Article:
by Charles Matthias

The sun was up high in the sky, though there was still a deep chill throughout the mountain air. Michael scuffled his webbed feet through the snow that clung to the peaks, as he followed after Lindsey. He tried to ignore the plaid shirts his fellow timbersman were wearing, even as he did his best to hide his own fur.

"So, what is our quota for today?" Michael asked skipping forward a bit to stand beside the massive giant.

"The Chief only needs a few trees downed today. The river should be deep enough for us to begin fluming in another week or so. Once that happens, we should double or triple our production."

Lindsey cupped a hand over his eyes and peered up into the sky up at the towering summit before them. "Isn't that quite a sight!"

Michael gazed at the bright white spear that pierced the very clouds. The treeline was much farther below that, and several streams cascaded along the slopes in every direction; those on the western side fed into the river that flowed through the Metamor Valley. "Very impressive."

Lindsey seemed to be talking more to himself than to anybody else. "That is Mount Gascon. Named after the Metamorian who tried to climb it almost a hundred years ago. He never came back, and nobody else was strong enough to follow after him. Every single face of that peak is a sheer wall of ice. It's the tallest mountain for leagues in every direction."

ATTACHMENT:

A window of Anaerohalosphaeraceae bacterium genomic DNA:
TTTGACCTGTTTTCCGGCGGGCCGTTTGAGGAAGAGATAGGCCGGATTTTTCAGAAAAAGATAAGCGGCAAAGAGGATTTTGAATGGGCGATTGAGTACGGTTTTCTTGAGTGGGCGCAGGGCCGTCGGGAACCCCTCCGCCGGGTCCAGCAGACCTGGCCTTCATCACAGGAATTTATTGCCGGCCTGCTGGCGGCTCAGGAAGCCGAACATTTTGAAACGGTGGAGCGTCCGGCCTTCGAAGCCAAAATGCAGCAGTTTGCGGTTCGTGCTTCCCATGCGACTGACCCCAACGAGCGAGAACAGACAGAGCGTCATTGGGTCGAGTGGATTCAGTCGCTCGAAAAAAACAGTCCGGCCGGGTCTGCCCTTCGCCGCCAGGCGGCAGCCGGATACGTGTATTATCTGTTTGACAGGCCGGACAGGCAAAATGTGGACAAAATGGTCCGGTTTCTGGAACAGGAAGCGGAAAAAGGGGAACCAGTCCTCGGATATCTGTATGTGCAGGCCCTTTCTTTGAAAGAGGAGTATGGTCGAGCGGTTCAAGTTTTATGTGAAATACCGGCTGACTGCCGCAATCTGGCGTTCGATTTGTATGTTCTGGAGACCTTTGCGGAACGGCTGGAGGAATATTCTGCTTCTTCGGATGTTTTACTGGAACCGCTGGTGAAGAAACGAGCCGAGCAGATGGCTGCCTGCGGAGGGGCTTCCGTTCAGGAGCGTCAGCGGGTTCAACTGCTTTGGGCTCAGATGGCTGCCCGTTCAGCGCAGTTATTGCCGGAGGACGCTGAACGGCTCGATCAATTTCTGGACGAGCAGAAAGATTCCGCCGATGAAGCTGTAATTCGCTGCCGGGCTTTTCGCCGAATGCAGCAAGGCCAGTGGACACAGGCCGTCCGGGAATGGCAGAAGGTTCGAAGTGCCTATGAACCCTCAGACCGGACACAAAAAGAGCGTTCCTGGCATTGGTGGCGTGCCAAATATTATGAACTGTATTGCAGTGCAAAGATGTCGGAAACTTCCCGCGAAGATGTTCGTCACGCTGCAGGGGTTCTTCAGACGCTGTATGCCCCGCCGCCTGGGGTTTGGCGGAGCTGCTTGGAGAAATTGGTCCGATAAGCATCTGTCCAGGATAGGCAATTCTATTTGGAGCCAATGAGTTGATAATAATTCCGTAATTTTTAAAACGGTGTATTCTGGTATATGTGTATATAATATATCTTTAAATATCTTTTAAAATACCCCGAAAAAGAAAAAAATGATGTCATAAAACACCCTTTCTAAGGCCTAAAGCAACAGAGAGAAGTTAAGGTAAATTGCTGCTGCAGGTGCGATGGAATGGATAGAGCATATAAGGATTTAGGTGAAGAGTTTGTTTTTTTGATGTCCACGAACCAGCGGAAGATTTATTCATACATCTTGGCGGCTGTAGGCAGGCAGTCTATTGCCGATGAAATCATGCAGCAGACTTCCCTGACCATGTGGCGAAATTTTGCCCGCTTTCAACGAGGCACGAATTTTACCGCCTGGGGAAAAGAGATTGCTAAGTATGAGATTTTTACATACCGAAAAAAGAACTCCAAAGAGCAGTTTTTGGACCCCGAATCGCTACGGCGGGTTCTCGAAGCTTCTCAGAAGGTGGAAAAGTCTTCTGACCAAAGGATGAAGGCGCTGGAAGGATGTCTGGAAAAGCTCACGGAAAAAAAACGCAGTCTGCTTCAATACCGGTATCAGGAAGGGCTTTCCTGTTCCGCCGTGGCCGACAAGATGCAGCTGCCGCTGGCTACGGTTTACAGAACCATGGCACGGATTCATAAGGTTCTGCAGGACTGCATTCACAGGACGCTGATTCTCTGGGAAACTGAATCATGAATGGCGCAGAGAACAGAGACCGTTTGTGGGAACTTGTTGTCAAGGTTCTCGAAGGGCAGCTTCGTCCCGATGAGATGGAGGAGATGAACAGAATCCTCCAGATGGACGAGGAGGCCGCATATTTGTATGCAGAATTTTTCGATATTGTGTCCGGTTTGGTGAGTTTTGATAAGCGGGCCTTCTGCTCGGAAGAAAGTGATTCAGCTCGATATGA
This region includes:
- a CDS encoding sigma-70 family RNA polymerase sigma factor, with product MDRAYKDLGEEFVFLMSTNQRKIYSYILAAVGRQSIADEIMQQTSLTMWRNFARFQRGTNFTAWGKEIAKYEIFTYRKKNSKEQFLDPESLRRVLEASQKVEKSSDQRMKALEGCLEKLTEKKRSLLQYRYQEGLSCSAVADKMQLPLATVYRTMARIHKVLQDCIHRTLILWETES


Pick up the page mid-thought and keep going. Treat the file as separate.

Michael noted that the others were getting ahead of them, so he picked up his pace, his thick tail slapping the back of his legs again. "Come on, Lindsey."

"Oh right!" Lindsey quickly took two big strides and was once agian beside the beaver.

They continued walking along the forest trails a ways till The Chief gave the stop order, and selected a few trees to bring down. They were all moderate in size, and would not take very long.

As they broke up into groups, Michael tugged at the collar of his shirt. It was very cold up here, but with his fur, his undershirt, his meager chest of mail, and the extra shirt he'd worn to hide his odd colorations, it was growing increasingly warm. And as he hefted the axe, it only grew warmer.

Lindsey and Michael took turns working at the tree. Although his teeth were very good at chewing down trees since they were so large, Tathom had wanted him to develop his upperbody strength more, especially considering his accident. So he took turns swinging and gnawing.